Robert Avila

Going postal

Magic Theatre delivers a winning stamp-collecting caper with Mauritius
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The ins and outs of stamp collecting can strike an outside ear as so much esoteric jabbering about phosphor bands and dandy rolls. Read more »

First things Faust

Shotgun Players' Faust, Part 1 at the Ashby Stage is whole unto itself
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Bay Area writer-director Mark Jackson has been rightly hailed for his original scripts, especially since the rollicking ingenuity of 2003's The Death of Meyerhold. But his dialogue with established or classic plays has been just as intriguing to follow. Here, strict fidelity to the text has not always proved a recipe for success. Read more »

Revenge of the nerds

High-energy Fukú Americanus lacks depth
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"Fukú Americanus" does not actually translate as "fucked-up American," but it might as well. Fukú refers to a curse, a bad piece of destiny that clings to your behind like a genetically transmitted boot up the ass, passing on through generations until it runs its course, which is who-knows-how-long. Read more »

The world stage

The San Francisco International Arts Festival's globo-theatrical must-sees
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Recently I was lucky enough to land at an international theater festival in Wroclaw, Poland, jostling elbows with a transnational mix of theater folk on the occasion of the 13th annual European Theatre Prize, this year awarded to the great Polish director Krystian Lupa. It was an eye-opening glimpse at some awesome theatrical muscle rarely if ever seen in the Bay Area, or even the United States. Read more »

On the rise

The Best of PlayGround Festival, now more than a decade old, nurtures exciting, emerging talent
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Even when times are shaky in San Francisco, it's a fine time to head to PlayGround. Read more »

Home run

American Hwangap a winning homecoming dramedy
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In American Hwangap, Lloyd Suh's charmingly witty and gently woebegone world premiere, hwangap — the momentous 60th birthday marking completion of the astrological life cycle in Korean tradition — is occasion for a fresh start for Min Suk (an irresistibly expansive Keone Young), a former engineer and disenchanted immigrant returning home to his Texas-raised Korean American family 15 years after abandoning them and fleeing back to the old country. Read more »

Fit to print?

The Story's black-and-white news unfolds in the audience's reactions
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Not long ago, before newspapers themselves were an endangered species, survival among journalists at the country's leading papers was already a Darwinian proposition, especially for people of color. Read more »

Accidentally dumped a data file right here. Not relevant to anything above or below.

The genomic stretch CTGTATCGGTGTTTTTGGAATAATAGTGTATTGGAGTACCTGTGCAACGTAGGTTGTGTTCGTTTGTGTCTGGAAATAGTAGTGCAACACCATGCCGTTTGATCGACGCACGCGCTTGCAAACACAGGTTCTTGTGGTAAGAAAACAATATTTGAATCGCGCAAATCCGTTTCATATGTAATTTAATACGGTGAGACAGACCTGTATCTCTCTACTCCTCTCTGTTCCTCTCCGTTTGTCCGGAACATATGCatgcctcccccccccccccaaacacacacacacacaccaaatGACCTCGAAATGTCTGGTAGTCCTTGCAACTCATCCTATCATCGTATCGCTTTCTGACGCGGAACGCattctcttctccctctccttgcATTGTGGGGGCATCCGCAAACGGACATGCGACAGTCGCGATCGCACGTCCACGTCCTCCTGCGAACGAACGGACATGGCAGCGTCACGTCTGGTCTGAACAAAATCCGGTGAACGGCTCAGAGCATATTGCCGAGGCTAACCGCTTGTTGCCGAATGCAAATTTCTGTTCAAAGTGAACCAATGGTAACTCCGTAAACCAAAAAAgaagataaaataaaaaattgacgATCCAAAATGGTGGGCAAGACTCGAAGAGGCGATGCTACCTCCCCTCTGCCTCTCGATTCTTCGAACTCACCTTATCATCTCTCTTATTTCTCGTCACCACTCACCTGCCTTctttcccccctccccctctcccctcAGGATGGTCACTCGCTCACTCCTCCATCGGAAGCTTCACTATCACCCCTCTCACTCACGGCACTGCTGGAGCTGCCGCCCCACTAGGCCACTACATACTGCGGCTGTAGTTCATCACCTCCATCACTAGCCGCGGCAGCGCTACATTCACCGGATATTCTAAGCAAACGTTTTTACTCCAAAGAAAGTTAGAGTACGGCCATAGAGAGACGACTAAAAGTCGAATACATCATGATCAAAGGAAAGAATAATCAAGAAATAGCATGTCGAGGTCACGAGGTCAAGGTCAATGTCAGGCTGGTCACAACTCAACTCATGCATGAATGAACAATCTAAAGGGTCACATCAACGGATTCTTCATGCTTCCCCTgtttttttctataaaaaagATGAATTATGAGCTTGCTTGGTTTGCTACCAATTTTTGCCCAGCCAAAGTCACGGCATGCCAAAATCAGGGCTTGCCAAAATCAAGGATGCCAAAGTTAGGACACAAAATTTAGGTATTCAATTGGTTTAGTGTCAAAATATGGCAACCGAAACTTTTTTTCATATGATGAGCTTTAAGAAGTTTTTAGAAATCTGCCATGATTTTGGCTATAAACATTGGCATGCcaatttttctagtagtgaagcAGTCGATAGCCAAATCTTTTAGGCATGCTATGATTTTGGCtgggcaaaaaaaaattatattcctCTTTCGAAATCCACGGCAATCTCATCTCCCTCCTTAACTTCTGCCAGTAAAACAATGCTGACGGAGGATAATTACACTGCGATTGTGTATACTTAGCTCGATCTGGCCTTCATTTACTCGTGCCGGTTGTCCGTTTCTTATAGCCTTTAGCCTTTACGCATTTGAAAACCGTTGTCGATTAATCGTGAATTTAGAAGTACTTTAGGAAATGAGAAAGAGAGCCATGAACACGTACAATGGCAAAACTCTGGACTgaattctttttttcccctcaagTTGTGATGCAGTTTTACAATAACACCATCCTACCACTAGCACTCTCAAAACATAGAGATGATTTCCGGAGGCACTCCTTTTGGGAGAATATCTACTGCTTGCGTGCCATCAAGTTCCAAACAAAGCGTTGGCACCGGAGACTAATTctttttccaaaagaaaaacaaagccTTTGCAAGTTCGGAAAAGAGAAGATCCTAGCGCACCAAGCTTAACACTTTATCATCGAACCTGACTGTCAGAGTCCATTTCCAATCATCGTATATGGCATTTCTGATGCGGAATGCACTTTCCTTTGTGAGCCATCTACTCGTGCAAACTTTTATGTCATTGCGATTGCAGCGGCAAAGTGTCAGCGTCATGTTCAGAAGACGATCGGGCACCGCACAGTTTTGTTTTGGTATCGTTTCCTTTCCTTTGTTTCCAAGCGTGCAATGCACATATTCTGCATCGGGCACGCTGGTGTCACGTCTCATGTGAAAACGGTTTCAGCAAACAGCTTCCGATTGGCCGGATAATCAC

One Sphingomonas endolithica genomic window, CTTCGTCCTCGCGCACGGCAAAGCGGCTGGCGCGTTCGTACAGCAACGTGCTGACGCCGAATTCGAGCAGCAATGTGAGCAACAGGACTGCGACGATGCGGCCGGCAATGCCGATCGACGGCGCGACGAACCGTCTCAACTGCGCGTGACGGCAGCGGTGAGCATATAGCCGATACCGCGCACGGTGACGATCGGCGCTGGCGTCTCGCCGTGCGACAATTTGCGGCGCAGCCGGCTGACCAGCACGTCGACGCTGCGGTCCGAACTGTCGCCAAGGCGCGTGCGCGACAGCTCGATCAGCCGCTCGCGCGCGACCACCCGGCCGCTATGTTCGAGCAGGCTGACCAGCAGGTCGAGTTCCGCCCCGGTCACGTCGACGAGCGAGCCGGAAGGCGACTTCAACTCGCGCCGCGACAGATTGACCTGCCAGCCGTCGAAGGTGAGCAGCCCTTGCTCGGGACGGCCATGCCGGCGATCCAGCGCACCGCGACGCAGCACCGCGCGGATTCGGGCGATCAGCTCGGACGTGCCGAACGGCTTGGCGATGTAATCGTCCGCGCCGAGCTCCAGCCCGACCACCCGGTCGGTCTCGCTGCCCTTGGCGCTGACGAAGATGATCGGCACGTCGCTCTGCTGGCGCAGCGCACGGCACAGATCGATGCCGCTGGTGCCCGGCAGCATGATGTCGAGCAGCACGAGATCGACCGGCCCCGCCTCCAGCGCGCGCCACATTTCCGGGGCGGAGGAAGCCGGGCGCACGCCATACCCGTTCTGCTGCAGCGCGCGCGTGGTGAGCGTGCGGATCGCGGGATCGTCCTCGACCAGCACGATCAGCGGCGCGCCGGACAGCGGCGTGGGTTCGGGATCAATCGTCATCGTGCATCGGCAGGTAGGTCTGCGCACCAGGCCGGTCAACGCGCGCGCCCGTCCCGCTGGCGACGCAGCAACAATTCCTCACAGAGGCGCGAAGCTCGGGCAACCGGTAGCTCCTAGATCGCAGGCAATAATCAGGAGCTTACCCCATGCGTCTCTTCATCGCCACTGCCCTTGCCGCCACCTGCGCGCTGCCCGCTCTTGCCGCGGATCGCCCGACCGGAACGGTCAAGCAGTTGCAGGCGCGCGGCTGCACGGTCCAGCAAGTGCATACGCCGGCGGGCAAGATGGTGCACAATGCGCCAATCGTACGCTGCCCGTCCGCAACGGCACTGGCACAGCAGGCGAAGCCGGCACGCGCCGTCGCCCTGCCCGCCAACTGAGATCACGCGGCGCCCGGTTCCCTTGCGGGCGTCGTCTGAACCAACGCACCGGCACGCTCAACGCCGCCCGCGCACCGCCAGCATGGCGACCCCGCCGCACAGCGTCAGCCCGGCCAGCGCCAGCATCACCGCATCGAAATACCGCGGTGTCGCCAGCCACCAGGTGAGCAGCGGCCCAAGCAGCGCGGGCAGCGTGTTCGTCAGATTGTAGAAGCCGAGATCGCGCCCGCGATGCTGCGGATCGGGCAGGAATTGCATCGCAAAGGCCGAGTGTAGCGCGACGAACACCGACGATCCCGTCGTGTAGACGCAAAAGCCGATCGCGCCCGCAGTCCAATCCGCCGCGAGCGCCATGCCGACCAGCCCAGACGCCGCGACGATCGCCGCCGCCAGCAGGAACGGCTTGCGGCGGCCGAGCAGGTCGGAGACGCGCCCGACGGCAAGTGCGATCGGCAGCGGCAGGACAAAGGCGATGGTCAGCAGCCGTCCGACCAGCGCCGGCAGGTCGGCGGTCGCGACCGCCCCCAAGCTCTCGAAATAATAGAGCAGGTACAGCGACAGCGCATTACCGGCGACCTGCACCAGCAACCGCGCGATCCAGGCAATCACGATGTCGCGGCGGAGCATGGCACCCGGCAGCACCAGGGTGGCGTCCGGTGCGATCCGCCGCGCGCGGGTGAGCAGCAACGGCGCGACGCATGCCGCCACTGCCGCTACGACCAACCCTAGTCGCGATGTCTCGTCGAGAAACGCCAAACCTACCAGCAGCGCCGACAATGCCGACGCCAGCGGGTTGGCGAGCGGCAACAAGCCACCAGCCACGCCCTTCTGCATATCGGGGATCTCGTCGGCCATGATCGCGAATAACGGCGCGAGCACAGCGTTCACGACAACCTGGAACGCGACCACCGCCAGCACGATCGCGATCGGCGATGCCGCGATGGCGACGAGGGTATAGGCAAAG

El Paso passages

Poetic Lydia follows a family in transition -- and delves into sheer lyricism
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At the poetic heart of acclaimed playwright Octavio Solis's aching, wild, and poignant new drama, Lydia — receiving a beautifully cast and memorable West Coast premiere at Marin Theatre Company under the direction of MTC's Jasson Minadakis — is a mysterious connection between two very differently challenged and empowered young women: the severely brain-damaged Ceci Flores (Gloria Garayua) and her family's new undocumented Mexican maid, Lydia (Adriana Gaviria). Read more »

Sam I am?

Charlie Varon examines Jewish identity in the 21st century in Rabbi Sam
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He has come, he says, to take American Jewry into the 21st century. Some members of the suburban synagogue that just hired Sam Isaac, charismatic tax attorney and single father turned rabble-rousing rabbi and spiritual visionary, are thrilled. Others, not so much. Between those two poles, and across 12 fully fledged characters, solo performer extraordinaire Charlie Varon takes us on a steadily dramatic, extremely witty, and thought-provoking ride through what he pictures as a transformative moment in Jewish identity. Read more »

Dirty duo

Sign of the lean times? Misanthropes reign at Berkeley Rep and Cutting Ball
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In what maybe can only be considered a sign of the times, bad attitudes abound in two lean productions on either side of the Bay this week. The first comes courtesy of Dostoevsky, badass of 19th-century Russian literature, whose rascal Raskolnikov (an excellent Tyler Pierce) stalks feverishly across Berkeley Rep's Thrust Stage in a bracingly focused new adaptation of Crime and Punishment by Marilyn Campbell and Curt Columbus. Read more »